Monday, August 21, 2006

Our Beloved Van

The relationship between God and Satan is really remarkable.

When you think about the story of Job, it is almost shocking that God would permit Satan to have some power over Job and to try to break him.

Consider also the vision of Pope Leo XIII where God allowed Satan to have "free reign" for 100 years.

Then you also have the case where God the Father allowed the humanity of His Son to be tested by Satan.

One premise a person could get from this is that God allows Satan to work, but it is always on His terms knowing full well that He has given us all we need to fight the attacks of the rascally one.

That being said, I find the story of our van remarkable.

We had to drive out to Denver to drop of TJ and Leslee as well as drop of the trailer that Mr. Simms graciously donated to us. I drove because I have family in Denver that I wanted to visit. Another friend came with because his family is in Denver as well and another friend came just to get out of town.

Now this van has a lot of personality. The biggest mark of strong character is the roof that is covered with holy cards. But there are other mechanical quirks that keep everyone praying. However, our van, which is called "Fides" (the trailer hitch is called "Et" and the trailer is called "Ratio") lasted the whole summer. We dropped off TJ after eating as much as we could at a great Lincoln buffet. We dropped off Et, Ratio, and Leslee with the Simms family. The Fides also made a trip up near Wyoming so a good friend could go on a nun run with some Benedictines.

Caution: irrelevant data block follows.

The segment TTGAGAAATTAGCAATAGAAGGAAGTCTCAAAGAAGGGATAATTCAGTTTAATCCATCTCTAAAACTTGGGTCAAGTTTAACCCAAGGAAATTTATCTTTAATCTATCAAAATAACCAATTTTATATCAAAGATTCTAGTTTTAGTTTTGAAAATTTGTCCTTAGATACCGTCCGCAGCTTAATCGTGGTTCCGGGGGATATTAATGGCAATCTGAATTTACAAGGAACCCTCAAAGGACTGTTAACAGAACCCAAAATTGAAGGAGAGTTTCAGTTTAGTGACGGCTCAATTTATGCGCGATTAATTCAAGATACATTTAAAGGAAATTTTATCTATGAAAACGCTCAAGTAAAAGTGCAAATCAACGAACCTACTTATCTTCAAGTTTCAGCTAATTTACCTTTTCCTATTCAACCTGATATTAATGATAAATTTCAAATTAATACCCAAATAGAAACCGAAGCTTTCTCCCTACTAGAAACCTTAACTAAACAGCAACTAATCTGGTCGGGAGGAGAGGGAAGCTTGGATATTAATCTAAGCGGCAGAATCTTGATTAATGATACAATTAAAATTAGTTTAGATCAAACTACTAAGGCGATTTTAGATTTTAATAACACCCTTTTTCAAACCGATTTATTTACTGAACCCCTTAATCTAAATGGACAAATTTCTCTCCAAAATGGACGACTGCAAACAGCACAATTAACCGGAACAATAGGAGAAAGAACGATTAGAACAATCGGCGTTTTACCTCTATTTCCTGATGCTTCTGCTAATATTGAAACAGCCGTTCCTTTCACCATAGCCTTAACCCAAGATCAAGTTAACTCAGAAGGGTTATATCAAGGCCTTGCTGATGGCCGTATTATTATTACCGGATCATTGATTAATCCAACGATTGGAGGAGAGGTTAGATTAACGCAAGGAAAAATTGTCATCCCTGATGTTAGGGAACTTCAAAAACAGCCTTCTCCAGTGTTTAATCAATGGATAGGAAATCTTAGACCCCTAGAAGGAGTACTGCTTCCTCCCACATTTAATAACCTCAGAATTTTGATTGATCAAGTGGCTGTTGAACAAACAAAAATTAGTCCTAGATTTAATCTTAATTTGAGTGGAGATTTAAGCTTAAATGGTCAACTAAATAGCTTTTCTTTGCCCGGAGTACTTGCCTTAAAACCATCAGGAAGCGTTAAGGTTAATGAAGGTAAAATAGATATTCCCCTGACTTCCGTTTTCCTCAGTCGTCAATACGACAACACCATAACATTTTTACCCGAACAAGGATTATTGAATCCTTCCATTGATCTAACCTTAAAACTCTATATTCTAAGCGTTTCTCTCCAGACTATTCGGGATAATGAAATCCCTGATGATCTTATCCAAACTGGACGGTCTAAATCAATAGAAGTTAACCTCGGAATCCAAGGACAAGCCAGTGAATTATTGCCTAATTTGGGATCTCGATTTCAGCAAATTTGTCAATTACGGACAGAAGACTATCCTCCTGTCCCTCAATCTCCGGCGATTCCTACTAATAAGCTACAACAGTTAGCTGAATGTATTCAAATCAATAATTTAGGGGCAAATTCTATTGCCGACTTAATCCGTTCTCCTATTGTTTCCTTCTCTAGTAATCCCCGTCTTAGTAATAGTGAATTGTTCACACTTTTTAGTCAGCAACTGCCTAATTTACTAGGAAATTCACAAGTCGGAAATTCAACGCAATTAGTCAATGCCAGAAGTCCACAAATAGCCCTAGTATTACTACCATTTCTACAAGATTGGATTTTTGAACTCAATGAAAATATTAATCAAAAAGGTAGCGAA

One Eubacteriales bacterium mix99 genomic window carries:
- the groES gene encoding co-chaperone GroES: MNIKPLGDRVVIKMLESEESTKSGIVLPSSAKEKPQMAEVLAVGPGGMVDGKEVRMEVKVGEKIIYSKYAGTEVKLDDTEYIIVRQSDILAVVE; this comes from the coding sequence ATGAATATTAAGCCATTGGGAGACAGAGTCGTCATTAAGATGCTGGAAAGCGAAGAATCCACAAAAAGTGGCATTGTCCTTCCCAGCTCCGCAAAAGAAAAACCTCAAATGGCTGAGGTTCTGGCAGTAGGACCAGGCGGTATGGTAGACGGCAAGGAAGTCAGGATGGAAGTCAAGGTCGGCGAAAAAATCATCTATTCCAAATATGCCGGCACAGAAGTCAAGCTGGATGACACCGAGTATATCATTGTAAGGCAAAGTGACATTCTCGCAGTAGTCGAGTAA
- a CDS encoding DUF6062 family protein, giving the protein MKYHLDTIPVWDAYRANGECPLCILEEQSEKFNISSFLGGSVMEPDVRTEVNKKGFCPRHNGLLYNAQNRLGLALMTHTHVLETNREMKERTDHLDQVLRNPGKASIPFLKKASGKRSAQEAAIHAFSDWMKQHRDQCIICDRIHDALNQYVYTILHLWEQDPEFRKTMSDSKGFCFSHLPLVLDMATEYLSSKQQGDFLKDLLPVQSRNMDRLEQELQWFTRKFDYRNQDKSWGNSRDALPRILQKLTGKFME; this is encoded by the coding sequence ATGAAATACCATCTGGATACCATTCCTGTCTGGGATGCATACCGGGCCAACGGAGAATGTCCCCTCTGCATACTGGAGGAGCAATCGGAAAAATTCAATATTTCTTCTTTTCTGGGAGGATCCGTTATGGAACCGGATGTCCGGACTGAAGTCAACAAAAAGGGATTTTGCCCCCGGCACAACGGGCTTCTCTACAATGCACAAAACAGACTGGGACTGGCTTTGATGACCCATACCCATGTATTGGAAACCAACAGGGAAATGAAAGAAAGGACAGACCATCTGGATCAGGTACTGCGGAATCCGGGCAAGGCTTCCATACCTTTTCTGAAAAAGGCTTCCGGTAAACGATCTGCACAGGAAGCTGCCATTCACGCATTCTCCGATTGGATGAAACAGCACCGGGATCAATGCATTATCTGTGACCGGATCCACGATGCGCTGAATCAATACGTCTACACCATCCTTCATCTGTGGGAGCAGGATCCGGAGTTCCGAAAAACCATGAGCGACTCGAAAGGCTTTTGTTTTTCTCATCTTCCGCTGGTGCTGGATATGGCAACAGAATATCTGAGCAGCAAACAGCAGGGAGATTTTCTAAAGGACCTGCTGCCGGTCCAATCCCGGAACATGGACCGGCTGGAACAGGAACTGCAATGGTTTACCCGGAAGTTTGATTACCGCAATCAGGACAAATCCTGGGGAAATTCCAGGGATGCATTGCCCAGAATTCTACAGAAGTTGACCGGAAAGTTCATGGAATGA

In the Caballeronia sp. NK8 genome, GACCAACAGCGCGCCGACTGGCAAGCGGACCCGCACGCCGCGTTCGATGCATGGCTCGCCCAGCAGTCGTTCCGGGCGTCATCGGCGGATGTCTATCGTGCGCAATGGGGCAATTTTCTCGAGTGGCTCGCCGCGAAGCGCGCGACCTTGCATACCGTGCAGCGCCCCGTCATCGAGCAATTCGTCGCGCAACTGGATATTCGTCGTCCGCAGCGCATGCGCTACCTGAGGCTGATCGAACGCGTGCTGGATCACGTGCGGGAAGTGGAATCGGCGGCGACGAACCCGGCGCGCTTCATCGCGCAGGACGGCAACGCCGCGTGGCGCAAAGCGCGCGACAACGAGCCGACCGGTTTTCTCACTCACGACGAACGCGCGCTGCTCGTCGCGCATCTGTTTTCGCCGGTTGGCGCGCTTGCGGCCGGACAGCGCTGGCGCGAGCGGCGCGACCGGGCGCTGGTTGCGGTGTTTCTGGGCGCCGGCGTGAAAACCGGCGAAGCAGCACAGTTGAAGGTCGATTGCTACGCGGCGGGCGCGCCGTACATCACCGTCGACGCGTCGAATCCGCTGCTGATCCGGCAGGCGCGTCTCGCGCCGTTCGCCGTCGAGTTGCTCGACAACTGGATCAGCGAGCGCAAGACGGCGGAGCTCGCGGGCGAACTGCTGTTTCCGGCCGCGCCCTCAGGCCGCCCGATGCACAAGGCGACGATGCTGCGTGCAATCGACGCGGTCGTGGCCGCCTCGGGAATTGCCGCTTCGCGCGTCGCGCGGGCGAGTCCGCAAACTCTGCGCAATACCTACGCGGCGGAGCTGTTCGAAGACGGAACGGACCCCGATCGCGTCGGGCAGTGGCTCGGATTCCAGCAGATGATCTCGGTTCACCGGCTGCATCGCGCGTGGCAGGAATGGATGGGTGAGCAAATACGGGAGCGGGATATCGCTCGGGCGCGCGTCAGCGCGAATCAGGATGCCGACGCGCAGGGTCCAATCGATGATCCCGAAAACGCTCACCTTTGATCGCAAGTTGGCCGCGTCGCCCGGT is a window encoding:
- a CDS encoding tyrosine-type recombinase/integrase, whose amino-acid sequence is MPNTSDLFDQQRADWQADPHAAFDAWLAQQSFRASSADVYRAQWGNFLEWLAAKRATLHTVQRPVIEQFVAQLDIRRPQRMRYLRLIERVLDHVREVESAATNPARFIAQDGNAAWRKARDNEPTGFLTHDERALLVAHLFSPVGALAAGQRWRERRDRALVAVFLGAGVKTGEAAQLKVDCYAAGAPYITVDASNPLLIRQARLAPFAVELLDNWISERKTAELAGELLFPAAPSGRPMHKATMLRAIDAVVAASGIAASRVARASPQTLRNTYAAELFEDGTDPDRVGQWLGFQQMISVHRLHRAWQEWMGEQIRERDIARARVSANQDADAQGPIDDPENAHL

There was also the matter of my mother. She has been unemployed for a long time. Also, it looks like I am going to be in the DC/VA area for quite some time. There is no other family out in Denver for her. I proposed that she come out to Virginia to look for a job and housing. Praise God, at the last minute, she was able to line up a couple job interviews and decided to pack her bag a couple hours before we left. Her most promising interview was Tuesday at 2pm.

We left for Kansas City Saturday afternoon. We got a hotel so the ladies could get a good night sleep and shower (while I slept in the van) because of my moms interview and my friend was visiting yet another religious order Sunday morning. After that we headed to Saint Louis to stay with the lovely Flanagan family. They rock! There were 14 grandkids under 7 years-old visiting their grandparents and Aunt Shannon.